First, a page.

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Duquesne Basketball

Inside the Dukes: Putting a Bow on Non-Conference Play



PITTSBURGH — The disappointment about the latest Duquesne men’s basketball defeat was evident on both redshirt sophomore guard Tavian Dunn-Martin and redshirt sophomore center Michael Hughes faces.

Just moments earlier, all five NJIT players celebrated openly after a loud dunk from San Antonio Brinson put the Highlanders up 16 points. Both NJIT and Duquesne consistently were chirping at each other and this dunk was the coup de grace.

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What would your reaction be,” Hughes asked to a understated reply. “There’s your answer.”

Duquesne’s 78-67 loss Monday afternoon to NJIT dropped its overall record to 9-4 on the season.

“It kind of was a microcosm of what we’ve been dealing with,” Duquesne coach Keith Dambrot said. “We did a lot of bad things to get us in trouble and a lot of good things to come back. We couldn’t come back together. Our bench probably played better and with more urgency than our starters other than Sincere.”

Duquesne appeared to have an issue adjusting with eight days between games while NJIT played just two days prior against 19th ranked Houston and played a competitive half before falling 80-59.

It was clear that NJIT had an advantage both in reps as well as playing legitimate competition, not to mention five of its seven December contests on the road, including this Duquesne game.

Hughes believed his team brought it in practice but it was evident that it did not translate into 40 minutes Monday.

“It was a little bit of a trap game with that break,” he said. “We have to play better as a team. I will put this game on myself, no way I should be shooting 40% and missing defensive assignments. No one wants to lose like that.”

The bottomline was that Duquesne did not control the ebbs and flows in this game, which led to a loss, which of the four may be the most disappointing because of shooting which was lifeless at times, several missed assignments and all of the starting five having a negative plus/minus, among other factors.

“They had a good system, we knew if we weren’t on it would be a tough game for us,” said Dambrot.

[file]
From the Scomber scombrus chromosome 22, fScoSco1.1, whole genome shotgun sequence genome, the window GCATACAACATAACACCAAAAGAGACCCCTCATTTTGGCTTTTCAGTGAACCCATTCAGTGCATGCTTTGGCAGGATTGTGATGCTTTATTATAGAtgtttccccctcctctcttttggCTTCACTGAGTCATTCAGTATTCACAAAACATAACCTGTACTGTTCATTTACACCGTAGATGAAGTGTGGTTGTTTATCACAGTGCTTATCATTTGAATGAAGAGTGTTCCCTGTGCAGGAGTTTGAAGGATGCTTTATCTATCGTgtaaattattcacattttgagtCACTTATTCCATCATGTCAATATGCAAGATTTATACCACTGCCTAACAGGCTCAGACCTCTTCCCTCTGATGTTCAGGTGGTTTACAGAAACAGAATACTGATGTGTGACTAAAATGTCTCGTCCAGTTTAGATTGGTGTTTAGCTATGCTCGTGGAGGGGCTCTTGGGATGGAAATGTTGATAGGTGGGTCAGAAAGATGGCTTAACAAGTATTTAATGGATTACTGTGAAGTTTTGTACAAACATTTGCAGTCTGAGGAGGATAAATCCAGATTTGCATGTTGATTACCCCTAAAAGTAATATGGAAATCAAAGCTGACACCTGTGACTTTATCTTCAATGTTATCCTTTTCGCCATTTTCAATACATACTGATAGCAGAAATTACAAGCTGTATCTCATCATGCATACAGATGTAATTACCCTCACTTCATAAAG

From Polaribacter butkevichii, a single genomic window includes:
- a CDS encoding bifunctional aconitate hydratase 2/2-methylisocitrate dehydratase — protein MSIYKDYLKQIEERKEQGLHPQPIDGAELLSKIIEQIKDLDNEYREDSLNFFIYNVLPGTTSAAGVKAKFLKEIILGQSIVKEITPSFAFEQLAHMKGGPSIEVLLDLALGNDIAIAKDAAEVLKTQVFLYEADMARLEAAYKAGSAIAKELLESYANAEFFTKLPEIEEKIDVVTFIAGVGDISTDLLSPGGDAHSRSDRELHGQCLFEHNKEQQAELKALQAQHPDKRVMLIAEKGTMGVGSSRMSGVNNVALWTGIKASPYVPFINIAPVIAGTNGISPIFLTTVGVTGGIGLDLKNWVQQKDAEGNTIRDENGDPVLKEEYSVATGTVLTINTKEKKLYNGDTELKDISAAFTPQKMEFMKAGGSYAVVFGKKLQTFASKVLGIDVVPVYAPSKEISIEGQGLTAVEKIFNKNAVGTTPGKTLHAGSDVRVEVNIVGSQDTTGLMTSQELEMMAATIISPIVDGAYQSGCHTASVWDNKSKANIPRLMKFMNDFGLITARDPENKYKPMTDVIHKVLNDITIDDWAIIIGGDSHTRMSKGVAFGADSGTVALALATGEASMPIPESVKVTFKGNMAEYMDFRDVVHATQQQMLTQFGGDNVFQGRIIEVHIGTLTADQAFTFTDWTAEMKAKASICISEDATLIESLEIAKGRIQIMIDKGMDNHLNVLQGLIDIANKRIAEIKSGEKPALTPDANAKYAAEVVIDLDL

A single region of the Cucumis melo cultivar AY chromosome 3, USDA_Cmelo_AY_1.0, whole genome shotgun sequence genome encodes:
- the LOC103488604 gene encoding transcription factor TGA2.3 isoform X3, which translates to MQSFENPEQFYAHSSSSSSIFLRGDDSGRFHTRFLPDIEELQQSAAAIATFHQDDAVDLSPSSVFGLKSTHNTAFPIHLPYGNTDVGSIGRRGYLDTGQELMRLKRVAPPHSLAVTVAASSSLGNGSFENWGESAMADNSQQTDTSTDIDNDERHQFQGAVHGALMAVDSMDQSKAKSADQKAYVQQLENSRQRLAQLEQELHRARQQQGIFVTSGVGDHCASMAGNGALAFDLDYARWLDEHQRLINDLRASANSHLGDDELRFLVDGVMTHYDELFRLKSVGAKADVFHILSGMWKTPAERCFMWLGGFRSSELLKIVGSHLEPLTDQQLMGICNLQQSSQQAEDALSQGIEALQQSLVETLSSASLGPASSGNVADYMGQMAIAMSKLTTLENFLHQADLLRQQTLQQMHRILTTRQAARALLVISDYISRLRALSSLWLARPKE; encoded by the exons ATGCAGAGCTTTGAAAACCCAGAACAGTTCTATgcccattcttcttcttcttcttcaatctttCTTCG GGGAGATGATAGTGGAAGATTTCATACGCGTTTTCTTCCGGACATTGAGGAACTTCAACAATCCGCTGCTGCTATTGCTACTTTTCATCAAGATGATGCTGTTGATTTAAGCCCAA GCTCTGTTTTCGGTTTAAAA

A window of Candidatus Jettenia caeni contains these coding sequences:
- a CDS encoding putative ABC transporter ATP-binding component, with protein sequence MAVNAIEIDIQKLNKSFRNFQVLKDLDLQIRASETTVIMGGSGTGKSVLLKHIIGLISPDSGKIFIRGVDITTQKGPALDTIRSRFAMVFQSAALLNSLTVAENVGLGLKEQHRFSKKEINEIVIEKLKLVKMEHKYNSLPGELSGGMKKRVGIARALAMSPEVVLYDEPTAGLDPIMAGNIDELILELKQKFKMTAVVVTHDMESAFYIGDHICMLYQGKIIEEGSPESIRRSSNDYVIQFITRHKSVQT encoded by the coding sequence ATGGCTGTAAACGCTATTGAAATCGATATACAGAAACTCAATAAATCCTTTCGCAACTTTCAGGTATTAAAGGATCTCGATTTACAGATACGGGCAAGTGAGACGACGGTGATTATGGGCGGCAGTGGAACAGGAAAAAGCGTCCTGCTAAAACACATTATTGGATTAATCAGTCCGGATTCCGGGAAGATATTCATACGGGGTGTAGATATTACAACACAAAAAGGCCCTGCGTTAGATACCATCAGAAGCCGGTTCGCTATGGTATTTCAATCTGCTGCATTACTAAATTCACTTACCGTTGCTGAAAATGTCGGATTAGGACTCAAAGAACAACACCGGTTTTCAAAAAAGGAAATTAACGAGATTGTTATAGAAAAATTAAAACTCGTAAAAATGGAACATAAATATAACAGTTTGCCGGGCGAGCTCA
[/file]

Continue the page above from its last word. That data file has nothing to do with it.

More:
At the beginning of December, Dambrot understood that his team was very much a work in progress and Monday’s game certainly showed that there is plenty of work still to be done.

“To this point we don’t appear to be championship quality. A lot can change. If that’s the case, when you fix things for the long term you fix things for the short term so that is what we have to figure out.”

Dambrot has a choice to make and that is if he wants to win as many games as possible or take a few hits but develop the team.

He cited Gavin Bizeau as an example to illustrate his point.

“Gavin Bizeau is the highest rated recruit out of all of them and he hasn’t sniffed yet really,” he said. “Have to make the determination what to do with him. Win as many as we can or develop him so we can get pop at that spot. Short term results indicate he is not quite ready but you don’t know unless you play them. The thing is neither him or (Brandon) Wade have complained.”

Duquesne continues to toy with its depth but for some reason, the team still has appeared tired in several games and of late, shots have failed to fall for longer stretches.

“When Eric (Williams) goes 4-18, we’ve got issues,” said Dambrot. “They’re (NJIT) good defensively but we haven’t shot the ball good from the three line all year really. Part of it is our spacing, we’ve worked hard on it, just can’t figure it out.”

Right now, Duquesne is 9-4 but in some senses is still looking for a complete game.

William & Mary and Maine may be the closest efforts towards that goal, but both had the visitors shoot efficiently from the field in the second half and Duquesne showed signs of let up.

With Mike Lewis II’s transfer earlier in the week, Frankie Hughes started a second consecutive game but there is still a lot to figure out when it comes to guard implementation, let alone a rotation.

“I do know that Sincere Carry is going to play a lot of minutes, he has proven he can perform on a high level,” Dambrot said. “I think Williams when he plays to his ability he can play at this level. Frankie didn’t have a good game but has been better in practice. Lamar shows everytime we put him out there and our back is against the wall, he shows well. Maybe not yet at the highest level but the more he gets out there the more he does good things. He tries very hard. Tavian has good ability but he has been up and down emotionally which affects his performance until he gets over that he’s going to be up and down.”

While Duquesne still does not know what it is as a team, Hughes spoke for all of the players when he stated he wanted Dambrot to get on the team more, citing the young collective unit and that plenty is left to be learned.

Dambrot has never been afraid to push his players to improve, regardless of score and will not apologize for it. He believes this works and the players stating as much only supports this school of thought.

“The greatest players want to be coached and want feedback on how they can get better,” said Dambrot.


There was no grand announcement about it, but a face familiar to many Pittsburgh basketball fans graced the Duquesne sideline as former Pitt guard Ashton Gibbs wore a Duquesne polo and sat at the end of the bench.

“We’re just feeling Ashton out,” Dambrot said. “He asked me if he could come around. He wants to get into coaching and I’m for helping young people. It’s a non-factor. He’s not allowed to coach, but he’s been through a lot, he’s a good player. My first take is that I like him but there is no effect to this point.”

Sandy Schall, Coldwell Banker
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